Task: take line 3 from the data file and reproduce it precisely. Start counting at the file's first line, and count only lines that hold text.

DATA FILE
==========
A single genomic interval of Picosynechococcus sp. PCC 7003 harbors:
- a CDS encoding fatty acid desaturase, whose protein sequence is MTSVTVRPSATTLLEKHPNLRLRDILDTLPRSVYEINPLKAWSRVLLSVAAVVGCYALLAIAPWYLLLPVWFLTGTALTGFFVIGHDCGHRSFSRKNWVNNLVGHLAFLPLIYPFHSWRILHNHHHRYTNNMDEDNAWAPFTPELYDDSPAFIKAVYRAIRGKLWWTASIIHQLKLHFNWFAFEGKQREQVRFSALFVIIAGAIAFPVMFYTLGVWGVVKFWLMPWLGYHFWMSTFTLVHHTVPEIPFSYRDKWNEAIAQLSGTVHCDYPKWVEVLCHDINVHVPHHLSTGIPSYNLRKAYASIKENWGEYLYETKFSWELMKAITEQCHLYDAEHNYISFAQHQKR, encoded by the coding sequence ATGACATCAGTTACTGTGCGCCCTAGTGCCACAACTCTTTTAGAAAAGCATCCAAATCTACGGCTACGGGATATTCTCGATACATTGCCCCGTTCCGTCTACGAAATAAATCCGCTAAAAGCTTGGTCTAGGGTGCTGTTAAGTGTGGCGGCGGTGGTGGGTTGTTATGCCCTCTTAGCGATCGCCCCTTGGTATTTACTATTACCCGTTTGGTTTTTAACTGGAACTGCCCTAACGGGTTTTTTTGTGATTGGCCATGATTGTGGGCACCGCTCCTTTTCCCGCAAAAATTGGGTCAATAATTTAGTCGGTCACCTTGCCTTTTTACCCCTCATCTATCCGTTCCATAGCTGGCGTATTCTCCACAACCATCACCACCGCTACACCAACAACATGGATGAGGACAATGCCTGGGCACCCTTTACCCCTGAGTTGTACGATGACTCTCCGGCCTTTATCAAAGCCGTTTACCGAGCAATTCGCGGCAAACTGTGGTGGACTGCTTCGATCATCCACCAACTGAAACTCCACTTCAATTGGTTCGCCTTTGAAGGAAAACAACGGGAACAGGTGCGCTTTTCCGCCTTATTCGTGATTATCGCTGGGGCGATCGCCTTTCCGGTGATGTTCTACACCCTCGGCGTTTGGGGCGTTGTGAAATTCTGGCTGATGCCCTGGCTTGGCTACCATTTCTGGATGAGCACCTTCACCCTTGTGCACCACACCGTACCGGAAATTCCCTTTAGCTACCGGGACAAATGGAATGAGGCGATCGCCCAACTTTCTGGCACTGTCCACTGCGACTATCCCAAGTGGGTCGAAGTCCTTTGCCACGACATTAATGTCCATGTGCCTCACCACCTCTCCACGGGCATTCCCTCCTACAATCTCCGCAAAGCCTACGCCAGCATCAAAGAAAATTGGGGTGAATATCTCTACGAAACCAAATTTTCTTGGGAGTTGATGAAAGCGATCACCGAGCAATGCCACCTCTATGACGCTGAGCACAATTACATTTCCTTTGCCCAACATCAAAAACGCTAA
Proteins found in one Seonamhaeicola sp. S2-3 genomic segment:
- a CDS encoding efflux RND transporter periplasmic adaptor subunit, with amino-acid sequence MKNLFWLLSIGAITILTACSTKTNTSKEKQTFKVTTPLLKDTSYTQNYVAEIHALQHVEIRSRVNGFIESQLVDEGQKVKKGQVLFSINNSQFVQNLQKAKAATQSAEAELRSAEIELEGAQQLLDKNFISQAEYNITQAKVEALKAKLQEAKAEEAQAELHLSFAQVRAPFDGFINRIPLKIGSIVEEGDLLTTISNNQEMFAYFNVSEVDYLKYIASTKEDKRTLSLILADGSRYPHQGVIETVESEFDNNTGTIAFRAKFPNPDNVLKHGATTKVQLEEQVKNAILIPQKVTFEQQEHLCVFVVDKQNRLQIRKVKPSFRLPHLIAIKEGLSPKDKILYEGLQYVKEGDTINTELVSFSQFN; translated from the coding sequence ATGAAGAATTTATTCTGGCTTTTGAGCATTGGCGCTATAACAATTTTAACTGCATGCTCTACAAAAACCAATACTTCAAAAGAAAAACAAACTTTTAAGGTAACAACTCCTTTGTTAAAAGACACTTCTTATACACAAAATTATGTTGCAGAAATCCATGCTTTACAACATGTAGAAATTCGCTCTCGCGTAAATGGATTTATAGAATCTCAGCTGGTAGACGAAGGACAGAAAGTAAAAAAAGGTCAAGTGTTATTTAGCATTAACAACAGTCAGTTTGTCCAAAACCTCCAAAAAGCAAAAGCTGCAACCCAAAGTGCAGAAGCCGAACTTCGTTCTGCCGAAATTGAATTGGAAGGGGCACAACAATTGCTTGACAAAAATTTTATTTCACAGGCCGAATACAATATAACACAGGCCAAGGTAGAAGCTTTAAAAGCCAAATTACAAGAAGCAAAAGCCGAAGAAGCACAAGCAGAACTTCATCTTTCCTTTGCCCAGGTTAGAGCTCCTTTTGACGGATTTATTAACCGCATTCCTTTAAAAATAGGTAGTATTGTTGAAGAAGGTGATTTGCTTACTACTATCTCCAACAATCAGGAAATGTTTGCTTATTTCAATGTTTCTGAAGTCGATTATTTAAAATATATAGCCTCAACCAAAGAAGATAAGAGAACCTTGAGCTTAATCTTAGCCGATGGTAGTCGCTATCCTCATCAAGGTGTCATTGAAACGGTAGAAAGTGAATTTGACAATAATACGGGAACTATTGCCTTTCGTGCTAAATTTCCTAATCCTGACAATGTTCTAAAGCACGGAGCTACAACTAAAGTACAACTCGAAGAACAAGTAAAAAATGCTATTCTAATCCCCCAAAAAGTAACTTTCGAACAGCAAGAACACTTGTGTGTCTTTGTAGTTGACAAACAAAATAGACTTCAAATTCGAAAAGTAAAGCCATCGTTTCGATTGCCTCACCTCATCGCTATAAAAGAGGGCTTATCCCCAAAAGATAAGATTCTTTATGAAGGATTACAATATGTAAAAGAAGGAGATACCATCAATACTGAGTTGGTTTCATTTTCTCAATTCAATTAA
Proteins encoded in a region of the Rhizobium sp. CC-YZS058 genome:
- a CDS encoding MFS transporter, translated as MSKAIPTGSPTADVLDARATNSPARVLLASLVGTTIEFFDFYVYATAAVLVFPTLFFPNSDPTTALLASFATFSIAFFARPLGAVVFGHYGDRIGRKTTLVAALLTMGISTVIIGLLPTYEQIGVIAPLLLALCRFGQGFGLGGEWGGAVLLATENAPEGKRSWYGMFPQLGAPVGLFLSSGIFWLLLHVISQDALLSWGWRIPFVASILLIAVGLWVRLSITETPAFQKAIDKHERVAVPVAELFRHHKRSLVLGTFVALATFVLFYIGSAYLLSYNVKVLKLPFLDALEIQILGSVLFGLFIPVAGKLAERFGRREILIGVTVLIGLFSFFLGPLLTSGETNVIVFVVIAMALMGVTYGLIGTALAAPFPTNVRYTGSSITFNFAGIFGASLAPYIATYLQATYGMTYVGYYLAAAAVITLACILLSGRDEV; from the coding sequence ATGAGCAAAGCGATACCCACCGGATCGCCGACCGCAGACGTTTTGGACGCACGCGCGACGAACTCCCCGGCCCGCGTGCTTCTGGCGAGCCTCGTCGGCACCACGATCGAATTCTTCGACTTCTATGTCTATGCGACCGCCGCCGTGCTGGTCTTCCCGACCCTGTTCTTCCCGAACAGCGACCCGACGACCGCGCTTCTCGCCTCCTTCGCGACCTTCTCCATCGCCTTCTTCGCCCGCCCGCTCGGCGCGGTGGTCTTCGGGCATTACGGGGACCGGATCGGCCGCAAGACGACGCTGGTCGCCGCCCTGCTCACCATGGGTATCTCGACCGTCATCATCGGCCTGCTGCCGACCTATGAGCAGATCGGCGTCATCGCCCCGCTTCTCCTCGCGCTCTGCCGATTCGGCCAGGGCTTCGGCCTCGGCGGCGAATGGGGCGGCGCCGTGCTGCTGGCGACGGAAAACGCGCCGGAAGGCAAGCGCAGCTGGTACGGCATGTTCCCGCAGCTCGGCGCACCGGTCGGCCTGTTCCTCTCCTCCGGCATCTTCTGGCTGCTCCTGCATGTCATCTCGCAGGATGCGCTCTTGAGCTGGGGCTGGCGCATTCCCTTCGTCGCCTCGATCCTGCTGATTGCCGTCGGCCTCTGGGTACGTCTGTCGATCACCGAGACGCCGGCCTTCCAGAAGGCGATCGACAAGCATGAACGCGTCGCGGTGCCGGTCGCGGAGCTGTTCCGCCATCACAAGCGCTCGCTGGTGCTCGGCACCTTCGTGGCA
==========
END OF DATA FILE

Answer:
Proteins found in one Seonamhaeicola sp. S2-3 genomic segment: